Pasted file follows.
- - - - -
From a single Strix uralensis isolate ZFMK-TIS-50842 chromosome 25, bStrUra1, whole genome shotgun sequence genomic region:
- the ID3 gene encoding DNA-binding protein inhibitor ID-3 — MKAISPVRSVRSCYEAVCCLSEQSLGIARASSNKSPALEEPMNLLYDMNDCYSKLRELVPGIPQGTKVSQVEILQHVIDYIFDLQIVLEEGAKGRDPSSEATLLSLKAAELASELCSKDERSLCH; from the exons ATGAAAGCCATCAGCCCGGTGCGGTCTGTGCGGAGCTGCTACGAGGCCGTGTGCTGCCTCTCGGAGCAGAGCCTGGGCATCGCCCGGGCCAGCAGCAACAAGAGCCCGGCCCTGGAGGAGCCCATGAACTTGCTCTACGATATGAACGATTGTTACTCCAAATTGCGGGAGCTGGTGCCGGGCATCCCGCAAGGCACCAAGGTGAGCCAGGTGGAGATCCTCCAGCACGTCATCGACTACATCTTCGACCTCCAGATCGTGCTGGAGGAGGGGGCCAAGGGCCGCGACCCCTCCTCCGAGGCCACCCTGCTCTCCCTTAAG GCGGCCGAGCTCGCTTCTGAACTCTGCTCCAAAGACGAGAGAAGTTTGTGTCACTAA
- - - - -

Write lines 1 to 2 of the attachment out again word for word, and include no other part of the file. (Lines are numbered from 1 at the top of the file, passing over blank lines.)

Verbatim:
From a single Strix uralensis isolate ZFMK-TIS-50842 chromosome 25, bStrUra1, whole genome shotgun sequence genomic region:
- the ID3 gene encoding DNA-binding protein inhibitor ID-3 — MKAISPVRSVRSCYEAVCCLSEQSLGIARASSNKSPALEEPMNLLYDMNDCYSKLRELVPGIPQGTKVSQVEILQHVIDYIFDLQIVLEEGAKGRDPSSEATLLSLKAAELASELCSKDERSLCH; from the exons ATGAAAGCCATCAGCCCGGTGCGGTCTGTGCGGAGCTGCTACGAGGCCGTGTGCTGCCTCTCGGAGCAGAGCCTGGGCATCGCCCGGGCCAGCAGCAACAAGAGCCCGGCCCTGGAGGAGCCCATGAACTTGCTCTACGATATGAACGATTGTTACTCCAAATTGCGGGAGCTGGTGCCGGGCATCCCGCAAGGCACCAAGGTGAGCCAGGTGGAGATCCTCCAGCACGTCATCGACTACATCTTCGACCTCCAGATCGTGCTGGAGGAGGGGGCCAAGGGCCGCGACCCCTCCTCCGAGGCCACCCTGCTCTCCCTTAAG GCGGCCGAGCTCGCTTCTGAACTCTGCTCCAAAGACGAGAGAAGTTTGTGTCACTAA